Peter Goldsworthy: On men and cliches

“I’ll start with a little story of a colony of monkeys on an island near Japan,” says author Peter Goldsworthy launching into his take ‘On Men’.

Goldsworthy’s discussed the fictionalising of men on a panel at the 2004 Sydney Writers Festival with fellow authors Gordon Graham and Aniruddha Bahal. “They were fed from a supply boat which would throw yams and various fruits,” he continues. “The fruit would land in the sand and of course that’s a pretty crunchy and unpleasant eating experience.”

“This went on for generations then one day a young female rhesus monkey discovered that if you wash the sand off in the water and make the experience a much pleasanter one.”

“That cultural practice spread among the other monkeys and soon every one was doing it.

Except the old men, the alpha males. They never changed, they kept crunching.”

Goldsworthy says as a novelist he resists the temptation of relying on pop psychology clichés like, “one mob are from Mars and the other from Venus.”

“You are interested in individuals. I don’t claim to know a lot about men. I know about myself a little bit but I’m sure I’m pretty deluded there.” he says.

“Men are redundant,” claims Aniruddha Bahal. “Biologically they’ll be redundant, in another ten years you won’t need them.” Bahal believes the cult of metrosexuality is a backlash to this reality.

“The straight guy who is obsessed with his beauty, who doesn’t mind being unmanly, who likes sissy clothes, who likes to spend lots of time in beauty parlours.”

“It’s contrary to the image of males we’ve had for so long: the macho Clint Eastwood, the John Rambo, the John Wayne – the sturdy oak kind of people who are the way that males have always wanted to be.” Addressing this ideal is the role of authors, says Gordon Graham, author of Top Blokes.

“That gulf between what everybody else can see a man’s life to be, and what he insists on believing it to be, is the key to writing about men at this moment.”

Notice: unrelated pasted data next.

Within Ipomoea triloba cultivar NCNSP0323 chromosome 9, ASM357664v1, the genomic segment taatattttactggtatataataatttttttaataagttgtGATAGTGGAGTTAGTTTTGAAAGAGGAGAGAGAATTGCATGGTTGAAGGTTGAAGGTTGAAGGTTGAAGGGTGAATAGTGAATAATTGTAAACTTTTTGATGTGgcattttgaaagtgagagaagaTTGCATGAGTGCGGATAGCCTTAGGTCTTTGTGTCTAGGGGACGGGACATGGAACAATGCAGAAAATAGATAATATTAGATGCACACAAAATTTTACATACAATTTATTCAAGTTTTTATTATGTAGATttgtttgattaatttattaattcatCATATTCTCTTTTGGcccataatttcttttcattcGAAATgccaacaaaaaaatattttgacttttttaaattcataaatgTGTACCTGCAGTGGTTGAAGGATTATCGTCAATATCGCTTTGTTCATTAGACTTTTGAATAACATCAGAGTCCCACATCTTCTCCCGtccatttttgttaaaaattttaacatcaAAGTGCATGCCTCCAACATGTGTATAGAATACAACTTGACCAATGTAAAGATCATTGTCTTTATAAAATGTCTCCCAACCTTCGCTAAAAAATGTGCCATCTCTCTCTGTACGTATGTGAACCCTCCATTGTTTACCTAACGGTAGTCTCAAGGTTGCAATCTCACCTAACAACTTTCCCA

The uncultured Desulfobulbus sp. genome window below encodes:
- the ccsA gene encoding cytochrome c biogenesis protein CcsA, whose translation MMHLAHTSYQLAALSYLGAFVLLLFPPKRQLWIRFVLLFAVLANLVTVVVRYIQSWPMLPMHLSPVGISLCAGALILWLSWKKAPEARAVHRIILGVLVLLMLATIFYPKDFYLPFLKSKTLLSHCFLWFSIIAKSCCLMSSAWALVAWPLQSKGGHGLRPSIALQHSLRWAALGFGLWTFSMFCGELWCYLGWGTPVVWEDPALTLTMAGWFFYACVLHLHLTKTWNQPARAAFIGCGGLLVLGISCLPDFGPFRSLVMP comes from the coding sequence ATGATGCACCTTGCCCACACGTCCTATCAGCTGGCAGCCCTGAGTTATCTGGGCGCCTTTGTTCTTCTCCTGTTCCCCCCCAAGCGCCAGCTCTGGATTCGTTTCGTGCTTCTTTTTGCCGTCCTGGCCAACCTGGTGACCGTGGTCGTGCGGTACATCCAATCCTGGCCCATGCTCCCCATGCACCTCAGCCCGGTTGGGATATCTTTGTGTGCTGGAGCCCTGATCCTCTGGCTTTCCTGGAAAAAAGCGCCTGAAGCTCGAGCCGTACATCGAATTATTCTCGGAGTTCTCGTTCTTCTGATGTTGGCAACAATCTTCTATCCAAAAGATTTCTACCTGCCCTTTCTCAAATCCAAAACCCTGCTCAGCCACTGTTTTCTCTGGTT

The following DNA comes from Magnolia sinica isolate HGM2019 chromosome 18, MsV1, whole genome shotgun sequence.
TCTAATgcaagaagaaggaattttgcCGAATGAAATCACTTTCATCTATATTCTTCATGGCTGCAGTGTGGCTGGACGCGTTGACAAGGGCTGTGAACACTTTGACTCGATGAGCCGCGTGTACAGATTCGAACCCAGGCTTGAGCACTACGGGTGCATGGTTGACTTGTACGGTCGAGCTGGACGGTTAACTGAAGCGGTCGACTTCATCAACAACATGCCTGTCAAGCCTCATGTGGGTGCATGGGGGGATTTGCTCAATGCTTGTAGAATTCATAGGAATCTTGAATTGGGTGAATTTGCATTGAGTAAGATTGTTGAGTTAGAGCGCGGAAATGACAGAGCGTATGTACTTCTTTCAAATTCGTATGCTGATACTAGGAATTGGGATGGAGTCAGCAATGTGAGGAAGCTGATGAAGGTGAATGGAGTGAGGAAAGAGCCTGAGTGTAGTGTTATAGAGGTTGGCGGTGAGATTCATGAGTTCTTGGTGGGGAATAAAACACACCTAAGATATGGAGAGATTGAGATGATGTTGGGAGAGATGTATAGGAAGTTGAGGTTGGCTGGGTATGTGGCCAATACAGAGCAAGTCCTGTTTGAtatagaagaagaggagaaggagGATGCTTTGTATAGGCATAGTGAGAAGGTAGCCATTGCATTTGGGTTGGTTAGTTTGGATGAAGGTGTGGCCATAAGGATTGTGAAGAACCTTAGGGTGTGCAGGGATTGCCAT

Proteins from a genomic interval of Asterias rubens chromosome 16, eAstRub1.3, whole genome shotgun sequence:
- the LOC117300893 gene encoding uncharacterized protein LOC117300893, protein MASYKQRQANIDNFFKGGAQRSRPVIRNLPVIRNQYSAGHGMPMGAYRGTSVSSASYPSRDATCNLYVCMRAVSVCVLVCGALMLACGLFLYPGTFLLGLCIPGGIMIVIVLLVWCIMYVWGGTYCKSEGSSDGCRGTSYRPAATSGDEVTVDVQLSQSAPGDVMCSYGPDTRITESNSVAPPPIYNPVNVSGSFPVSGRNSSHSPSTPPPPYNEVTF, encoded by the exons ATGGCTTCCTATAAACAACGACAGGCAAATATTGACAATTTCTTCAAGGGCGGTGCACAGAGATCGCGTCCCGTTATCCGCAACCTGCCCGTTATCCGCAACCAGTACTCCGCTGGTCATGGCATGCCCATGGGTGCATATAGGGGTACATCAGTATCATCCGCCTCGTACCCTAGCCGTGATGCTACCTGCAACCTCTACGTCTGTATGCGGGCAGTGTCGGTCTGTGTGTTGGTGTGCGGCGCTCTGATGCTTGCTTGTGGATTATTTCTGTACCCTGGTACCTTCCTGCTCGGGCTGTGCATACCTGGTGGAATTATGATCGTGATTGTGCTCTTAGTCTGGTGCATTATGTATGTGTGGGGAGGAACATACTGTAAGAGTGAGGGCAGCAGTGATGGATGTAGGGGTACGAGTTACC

“How far can you stretch a man’s outer reality from his inner reality before it breaks like a rubber band and what happens then?” “I thank my lucky stars I had the kind of family you could rely on,” reflects one of Graham’s characters. “That mental and emotional stability can be traced right back to here. That’s what home means to me.”

(Originally published in Sydney Writers’ Festival publication Festival News)

The Woman of the ‘Women of Paris’

Lucinda Holdforth: Waiting for destiny

by Noni Edwards

As a child, Lucinda Holdforth imagined big things for herself.

“I didn’t really know what I wanted to do but I always wanted to have a big life of some kind,” she says. “There was always that sense of wanting to create something that was a bit special, but I just didn’t know what that was.” Whilst waiting for destiny to come knocking, Lucinda perfected the art of getting fired.

“I got sacked from about five waitressing jobs,” she says. “In those days, those were the only jobs you could get and I got sacked all the time. I was incredibly clumsy.”

“They put me on the register and I dialled up ten thousand dollars instead of ten dollars. For some reason the machine freaked out and they said that I wasn’t required anymore.”
Eventually she gave up on hospitality and returned to the pursuit of adventure. Like many Australians, travelling overseas was the next step in her ‘larger-than life’ life.